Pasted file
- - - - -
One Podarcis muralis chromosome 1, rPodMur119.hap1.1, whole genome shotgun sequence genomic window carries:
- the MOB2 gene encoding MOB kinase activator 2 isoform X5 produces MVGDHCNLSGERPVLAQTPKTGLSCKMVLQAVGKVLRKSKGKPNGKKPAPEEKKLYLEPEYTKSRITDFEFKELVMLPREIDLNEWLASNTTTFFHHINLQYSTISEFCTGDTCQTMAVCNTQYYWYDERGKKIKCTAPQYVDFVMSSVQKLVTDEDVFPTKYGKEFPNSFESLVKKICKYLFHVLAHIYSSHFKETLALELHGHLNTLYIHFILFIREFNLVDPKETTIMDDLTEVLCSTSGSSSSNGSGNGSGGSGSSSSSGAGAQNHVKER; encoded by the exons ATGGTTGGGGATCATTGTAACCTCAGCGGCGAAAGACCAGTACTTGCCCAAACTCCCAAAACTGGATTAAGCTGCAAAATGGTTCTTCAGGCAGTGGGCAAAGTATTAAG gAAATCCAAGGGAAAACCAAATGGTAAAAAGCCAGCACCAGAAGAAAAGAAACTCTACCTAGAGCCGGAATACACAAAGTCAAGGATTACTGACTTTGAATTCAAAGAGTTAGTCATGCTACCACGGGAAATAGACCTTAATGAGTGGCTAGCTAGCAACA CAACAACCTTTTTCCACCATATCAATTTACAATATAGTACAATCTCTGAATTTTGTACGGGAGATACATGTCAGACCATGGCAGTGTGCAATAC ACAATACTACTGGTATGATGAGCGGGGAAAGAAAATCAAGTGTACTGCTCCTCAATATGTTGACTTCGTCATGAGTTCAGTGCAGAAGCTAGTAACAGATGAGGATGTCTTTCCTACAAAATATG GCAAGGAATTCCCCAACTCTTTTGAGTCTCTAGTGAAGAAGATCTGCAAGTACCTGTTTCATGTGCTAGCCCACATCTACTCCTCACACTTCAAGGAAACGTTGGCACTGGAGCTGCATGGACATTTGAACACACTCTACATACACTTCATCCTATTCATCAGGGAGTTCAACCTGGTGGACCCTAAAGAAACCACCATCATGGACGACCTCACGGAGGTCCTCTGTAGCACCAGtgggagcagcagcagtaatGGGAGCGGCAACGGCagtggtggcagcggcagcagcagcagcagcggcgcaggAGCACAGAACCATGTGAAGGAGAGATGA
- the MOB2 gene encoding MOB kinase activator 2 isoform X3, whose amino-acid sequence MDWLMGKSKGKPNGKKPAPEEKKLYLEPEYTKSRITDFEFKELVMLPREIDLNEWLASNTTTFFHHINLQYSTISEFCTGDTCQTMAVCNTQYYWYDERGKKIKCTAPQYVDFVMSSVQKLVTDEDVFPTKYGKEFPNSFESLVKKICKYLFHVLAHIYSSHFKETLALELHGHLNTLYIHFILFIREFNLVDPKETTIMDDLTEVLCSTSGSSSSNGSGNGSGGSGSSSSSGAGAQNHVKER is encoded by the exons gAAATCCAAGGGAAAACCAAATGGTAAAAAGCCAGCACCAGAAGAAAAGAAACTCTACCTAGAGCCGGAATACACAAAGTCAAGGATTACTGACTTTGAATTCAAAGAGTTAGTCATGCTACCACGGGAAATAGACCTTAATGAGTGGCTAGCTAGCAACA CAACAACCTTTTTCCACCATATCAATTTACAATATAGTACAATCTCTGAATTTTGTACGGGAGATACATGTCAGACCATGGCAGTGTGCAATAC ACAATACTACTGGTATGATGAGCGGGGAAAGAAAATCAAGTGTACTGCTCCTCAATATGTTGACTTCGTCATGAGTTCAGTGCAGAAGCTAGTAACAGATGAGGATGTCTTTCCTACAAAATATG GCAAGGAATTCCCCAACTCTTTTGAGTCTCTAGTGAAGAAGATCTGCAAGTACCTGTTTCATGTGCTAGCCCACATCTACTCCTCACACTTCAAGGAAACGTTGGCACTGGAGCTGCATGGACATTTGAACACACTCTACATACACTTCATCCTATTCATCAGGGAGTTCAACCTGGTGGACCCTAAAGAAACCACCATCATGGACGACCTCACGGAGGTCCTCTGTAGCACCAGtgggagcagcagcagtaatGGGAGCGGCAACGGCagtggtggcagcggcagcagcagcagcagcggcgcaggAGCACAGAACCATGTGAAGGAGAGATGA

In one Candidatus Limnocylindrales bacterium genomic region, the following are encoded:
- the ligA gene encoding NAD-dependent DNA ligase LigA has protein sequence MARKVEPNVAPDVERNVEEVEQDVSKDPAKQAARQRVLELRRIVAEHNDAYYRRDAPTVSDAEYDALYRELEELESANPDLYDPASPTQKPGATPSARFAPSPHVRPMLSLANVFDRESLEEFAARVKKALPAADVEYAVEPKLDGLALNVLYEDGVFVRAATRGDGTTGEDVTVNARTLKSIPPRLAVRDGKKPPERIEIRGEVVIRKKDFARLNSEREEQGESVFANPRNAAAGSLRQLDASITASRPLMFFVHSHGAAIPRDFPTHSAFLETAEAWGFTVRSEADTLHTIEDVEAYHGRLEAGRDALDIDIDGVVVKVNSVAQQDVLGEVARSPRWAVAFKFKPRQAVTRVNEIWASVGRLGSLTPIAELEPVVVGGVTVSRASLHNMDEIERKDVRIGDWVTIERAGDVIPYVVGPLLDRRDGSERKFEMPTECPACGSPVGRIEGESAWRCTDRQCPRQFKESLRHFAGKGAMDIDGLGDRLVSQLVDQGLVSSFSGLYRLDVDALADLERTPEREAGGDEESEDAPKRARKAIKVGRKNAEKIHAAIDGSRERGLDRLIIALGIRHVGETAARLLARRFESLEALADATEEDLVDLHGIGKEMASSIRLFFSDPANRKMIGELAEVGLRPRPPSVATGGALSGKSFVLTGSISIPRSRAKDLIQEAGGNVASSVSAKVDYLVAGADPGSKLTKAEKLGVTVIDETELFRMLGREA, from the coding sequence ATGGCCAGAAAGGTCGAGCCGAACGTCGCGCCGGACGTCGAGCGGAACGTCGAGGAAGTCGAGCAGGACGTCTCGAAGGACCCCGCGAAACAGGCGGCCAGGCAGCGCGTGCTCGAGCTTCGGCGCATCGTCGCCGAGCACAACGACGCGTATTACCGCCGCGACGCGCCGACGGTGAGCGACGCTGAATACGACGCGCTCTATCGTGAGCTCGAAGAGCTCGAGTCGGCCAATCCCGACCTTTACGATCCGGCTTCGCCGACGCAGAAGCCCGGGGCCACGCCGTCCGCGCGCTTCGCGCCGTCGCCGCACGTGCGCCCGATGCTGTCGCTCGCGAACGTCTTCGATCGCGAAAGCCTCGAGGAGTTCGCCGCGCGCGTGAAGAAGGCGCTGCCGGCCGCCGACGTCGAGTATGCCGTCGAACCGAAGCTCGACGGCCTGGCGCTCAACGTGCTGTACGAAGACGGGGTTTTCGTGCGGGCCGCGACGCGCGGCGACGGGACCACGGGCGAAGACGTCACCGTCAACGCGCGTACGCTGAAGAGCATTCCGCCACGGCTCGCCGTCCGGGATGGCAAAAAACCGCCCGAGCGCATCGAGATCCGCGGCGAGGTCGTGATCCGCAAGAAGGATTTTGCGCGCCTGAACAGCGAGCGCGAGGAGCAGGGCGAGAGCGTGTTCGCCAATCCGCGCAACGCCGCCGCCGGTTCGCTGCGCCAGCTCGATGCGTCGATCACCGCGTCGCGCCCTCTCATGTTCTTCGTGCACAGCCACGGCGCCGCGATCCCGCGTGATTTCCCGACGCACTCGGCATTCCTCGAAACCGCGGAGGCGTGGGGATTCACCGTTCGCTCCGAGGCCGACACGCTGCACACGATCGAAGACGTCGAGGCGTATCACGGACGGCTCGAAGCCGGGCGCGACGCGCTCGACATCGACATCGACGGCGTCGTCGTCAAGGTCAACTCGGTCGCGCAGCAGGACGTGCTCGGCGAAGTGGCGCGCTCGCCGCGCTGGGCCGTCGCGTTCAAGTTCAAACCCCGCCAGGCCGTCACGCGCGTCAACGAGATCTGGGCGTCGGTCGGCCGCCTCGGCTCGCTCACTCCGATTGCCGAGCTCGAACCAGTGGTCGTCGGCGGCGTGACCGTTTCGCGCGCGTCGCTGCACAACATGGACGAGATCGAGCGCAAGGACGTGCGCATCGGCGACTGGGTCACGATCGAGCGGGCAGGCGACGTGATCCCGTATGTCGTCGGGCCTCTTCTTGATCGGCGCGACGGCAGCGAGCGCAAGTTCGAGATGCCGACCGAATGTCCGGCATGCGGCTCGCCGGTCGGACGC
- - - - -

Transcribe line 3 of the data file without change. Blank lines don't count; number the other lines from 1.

- the MOB2 gene encoding MOB kinase activator 2 isoform X3, whose amino-acid sequence MDWLMGKSKGKPNGKKPAPEEKKLYLEPEYTKSRITDFEFKELVMLPREIDLNEWLASNTTTFFHHINLQYSTISEFCTGDTCQTMAVCNTQYYWYDERGKKIKCTAPQYVDFVMSSVQKLVTDEDVFPTKYGKEFPNSFESLVKKICKYLFHVLAHIYSSHFKETLALELHGHLNTLYIHFILFIREFNLVDPKETTIMDDLTEVLCSTSGSSSSNGSGNGSGGSGSSSSSGAGAQNHVKER is encoded by the exons gAAATCCAAGGGAAAACCAAATGGTAAAAAGCCAGCACCAGAAGAAAAGAAACTCTACCTAGAGCCGGAATACACAAAGTCAAGGATTACTGACTTTGAATTCAAAGAGTTAGTCATGCTACCACGGGAAATAGACCTTAATGAGTGGCTAGCTAGCAACA CAACAACCTTTTTCCACCATATCAATTTACAATATAGTACAATCTCTGAATTTTGTACGGGAGATACATGTCAGACCATGGCAGTGTGCAATAC ACAATACTACTGGTATGATGAGCGGGGAAAGAAAATCAAGTGTACTGCTCCTCAATATGTTGACTTCGTCATGAGTTCAGTGCAGAAGCTAGTAACAGATGAGGATGTCTTTCCTACAAAATATG GCAAGGAATTCCCCAACTCTTTTGAGTCTCTAGTGAAGAAGATCTGCAAGTACCTGTTTCATGTGCTAGCCCACATCTACTCCTCACACTTCAAGGAAACGTTGGCACTGGAGCTGCATGGACATTTGAACACACTCTACATACACTTCATCCTATTCATCAGGGAGTTCAACCTGGTGGACCCTAAAGAAACCACCATCATGGACGACCTCACGGAGGTCCTCTGTAGCACCAGtgggagcagcagcagtaatGGGAGCGGCAACGGCagtggtggcagcggcagcagcagcagcagcggcgcaggAGCACAGAACCATGTGAAGGAGAGATGA